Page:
A deputy's proposal to resume the seven-day Labor Day Golden Week holiday has sparked heated debate online as well as in the ongoing sessions of the Chinese People's Political Consultative Conference (CPPCC) and National People's Congress (NPC).
|Three tourists look at the world's largest bronze Buddha in Longkou, Shandong province. [China Daily]|
"We need a weeklong holiday at some point during nearly half a year's hard work, because having three days off doesn't afford enough time for long-distance travel," 27-year-old Beijinger Su Jun said yesterday.
"It is so hard to ask the boss for paid leave in the face of the global economic crisis."
She was also worried her travel-mates could not get paid leave at the same time as her.
Su was one of 5 million who voted in an online poll that www.people.com.cn revealed on Wednesday in which 92.2 percent of respondents supported the resumption.
Former vice-director of the National Tourism Administration (NTA) Zhang Xiqin made the proposal during a group discussion of the ongoing CPPCC session.
He pointed out the seven-day Labor Day holiday could cushion the economic downturn by boosting tourism and domestic consumption.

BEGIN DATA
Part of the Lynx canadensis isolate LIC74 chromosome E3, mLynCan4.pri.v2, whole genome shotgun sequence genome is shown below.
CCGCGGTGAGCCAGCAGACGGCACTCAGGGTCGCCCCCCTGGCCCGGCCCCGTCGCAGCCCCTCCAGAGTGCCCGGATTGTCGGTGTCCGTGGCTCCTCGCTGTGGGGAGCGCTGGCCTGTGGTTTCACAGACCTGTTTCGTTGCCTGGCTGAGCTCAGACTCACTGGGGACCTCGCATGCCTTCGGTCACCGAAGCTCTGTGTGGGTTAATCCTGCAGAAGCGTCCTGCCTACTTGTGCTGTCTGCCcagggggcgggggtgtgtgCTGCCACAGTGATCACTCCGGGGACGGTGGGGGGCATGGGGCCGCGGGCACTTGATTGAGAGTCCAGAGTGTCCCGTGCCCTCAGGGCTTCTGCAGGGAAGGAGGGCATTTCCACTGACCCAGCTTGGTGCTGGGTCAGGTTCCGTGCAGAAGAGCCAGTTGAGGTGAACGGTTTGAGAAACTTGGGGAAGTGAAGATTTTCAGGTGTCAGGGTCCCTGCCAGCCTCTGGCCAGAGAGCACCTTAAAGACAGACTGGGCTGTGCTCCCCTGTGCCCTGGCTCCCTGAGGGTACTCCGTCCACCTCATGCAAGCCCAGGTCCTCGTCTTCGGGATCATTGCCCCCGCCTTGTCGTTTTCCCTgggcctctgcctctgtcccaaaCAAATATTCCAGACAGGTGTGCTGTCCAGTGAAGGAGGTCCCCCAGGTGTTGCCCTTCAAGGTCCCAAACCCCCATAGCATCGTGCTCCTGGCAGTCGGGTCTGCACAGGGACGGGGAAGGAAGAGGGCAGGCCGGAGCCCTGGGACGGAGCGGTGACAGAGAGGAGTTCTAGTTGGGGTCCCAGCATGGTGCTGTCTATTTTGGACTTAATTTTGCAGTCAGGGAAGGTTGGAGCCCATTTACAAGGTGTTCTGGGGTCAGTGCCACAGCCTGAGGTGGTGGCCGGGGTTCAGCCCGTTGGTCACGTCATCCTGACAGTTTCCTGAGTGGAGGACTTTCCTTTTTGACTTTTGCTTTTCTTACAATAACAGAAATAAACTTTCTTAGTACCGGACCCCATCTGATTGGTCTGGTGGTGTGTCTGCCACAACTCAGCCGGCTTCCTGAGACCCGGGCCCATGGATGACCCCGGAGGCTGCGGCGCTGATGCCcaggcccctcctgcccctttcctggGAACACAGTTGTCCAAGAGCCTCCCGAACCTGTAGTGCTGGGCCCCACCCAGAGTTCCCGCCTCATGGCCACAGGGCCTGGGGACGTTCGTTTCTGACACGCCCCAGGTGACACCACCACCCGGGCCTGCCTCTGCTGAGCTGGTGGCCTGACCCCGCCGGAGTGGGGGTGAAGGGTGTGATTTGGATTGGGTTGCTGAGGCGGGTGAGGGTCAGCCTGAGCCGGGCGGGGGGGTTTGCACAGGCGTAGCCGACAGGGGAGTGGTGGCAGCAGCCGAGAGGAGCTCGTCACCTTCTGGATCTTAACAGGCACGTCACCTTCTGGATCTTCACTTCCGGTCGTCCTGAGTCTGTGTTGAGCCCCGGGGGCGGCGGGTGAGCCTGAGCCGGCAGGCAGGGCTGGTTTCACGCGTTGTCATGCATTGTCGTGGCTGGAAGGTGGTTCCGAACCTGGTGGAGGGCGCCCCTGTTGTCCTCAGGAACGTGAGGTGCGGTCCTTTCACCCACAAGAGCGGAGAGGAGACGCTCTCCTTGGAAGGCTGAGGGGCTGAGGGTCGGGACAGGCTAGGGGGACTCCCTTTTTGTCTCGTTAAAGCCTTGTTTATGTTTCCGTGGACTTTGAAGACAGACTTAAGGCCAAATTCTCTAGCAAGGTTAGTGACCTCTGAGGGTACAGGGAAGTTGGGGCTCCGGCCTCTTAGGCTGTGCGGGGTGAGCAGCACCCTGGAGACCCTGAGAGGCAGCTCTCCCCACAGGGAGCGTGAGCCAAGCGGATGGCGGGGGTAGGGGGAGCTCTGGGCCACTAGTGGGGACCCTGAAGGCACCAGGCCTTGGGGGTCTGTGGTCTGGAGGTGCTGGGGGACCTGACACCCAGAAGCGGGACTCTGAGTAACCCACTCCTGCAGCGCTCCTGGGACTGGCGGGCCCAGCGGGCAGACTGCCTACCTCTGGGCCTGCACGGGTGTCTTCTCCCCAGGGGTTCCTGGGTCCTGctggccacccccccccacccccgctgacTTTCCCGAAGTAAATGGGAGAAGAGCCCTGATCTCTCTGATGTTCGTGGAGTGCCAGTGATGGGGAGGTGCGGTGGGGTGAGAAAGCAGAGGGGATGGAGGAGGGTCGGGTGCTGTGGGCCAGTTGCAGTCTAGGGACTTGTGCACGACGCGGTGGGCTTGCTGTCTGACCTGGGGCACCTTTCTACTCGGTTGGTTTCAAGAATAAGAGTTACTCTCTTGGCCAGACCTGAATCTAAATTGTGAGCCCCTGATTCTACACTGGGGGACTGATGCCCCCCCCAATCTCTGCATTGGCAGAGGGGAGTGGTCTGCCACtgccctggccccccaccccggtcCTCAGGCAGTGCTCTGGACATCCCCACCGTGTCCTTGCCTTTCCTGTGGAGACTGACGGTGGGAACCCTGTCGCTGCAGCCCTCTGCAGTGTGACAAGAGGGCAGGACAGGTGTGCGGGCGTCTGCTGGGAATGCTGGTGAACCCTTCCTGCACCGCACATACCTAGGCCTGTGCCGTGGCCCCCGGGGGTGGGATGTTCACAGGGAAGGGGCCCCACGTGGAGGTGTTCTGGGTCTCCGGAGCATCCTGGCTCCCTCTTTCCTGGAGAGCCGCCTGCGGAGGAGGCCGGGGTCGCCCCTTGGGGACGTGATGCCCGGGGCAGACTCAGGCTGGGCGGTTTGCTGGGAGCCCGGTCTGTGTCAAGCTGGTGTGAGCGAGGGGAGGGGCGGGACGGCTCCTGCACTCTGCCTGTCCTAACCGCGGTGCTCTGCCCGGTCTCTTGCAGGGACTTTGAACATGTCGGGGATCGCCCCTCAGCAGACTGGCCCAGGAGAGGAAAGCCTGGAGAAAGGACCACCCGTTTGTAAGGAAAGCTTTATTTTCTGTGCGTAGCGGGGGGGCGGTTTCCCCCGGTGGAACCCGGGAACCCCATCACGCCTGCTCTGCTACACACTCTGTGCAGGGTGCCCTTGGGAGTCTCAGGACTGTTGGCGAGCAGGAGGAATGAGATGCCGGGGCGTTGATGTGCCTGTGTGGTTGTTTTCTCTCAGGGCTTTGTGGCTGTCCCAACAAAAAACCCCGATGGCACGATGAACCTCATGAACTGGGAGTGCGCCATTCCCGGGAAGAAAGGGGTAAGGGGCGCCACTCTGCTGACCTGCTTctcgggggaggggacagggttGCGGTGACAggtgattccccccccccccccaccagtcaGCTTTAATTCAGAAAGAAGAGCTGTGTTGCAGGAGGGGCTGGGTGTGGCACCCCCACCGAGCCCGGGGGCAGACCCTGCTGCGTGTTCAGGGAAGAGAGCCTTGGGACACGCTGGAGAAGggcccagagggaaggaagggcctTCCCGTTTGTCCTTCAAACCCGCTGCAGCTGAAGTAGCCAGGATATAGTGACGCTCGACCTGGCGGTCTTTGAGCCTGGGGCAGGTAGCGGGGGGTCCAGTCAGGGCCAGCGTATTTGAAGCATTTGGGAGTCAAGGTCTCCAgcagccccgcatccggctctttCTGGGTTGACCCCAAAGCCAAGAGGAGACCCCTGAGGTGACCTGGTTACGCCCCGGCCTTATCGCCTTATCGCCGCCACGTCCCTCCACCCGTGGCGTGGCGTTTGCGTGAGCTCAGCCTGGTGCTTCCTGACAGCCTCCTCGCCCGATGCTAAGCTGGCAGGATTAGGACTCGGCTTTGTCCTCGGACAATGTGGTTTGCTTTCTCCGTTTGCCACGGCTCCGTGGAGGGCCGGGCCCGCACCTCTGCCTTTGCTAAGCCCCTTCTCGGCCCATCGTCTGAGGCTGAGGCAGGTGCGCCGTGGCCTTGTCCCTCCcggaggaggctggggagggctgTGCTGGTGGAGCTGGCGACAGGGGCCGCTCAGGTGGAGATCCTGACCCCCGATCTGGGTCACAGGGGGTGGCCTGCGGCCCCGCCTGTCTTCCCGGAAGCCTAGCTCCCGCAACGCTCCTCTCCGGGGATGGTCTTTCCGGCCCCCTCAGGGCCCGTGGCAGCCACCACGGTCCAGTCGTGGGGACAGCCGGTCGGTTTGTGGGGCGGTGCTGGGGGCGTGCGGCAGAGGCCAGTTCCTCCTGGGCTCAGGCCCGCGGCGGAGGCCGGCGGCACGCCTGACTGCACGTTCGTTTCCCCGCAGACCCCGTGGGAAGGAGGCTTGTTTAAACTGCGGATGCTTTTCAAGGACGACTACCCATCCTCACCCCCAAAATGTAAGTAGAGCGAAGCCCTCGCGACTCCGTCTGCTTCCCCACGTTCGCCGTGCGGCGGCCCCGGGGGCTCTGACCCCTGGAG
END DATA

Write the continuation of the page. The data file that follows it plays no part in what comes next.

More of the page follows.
China kicked off the May Day and National Day golden week holidays in 1999 partly to spur domestic consumption.
Then three golden weeks were cut down to two.
Three new holidays celebrating traditional Chinese festivals (the Tomb Sweeping Festival, the Dragon Boat Festival and the Mid-Autumn Festival) were added last year.
The move was in response to public complaints of overcrowding on buses and railways, and at tourists sites.
However, NTA spokesman Liu Xiaojun said yesterday that the administration had not researched the feasibility of resuming the weeklong Labor Day holiday.
"Local governments could develop pilot projects to promote consumption according to their unique situations," the National Business Daily quoted him as saying yesterday.
Tsinghua University professor Cai Jiming, a holiday reform advocate, told the ongoing CPPCC session the weeklong vacation was never intended to stay in place over the long term.
The Labor Day holiday should remain three days long, Cai said.
"Canceling the 'seven-day weekend' cannot influence tourism revenues," he told the National Business Daily yesterday.
But NPC deputy Ma Yuanzhu, who is also president of a Sichuan-based tourism company, said resuming the Labor Day Golden Week could rejuvenate Sichuan's tourism industry.
The sector had slumped since last year's earthquake.
(China Daily March 6, 2009)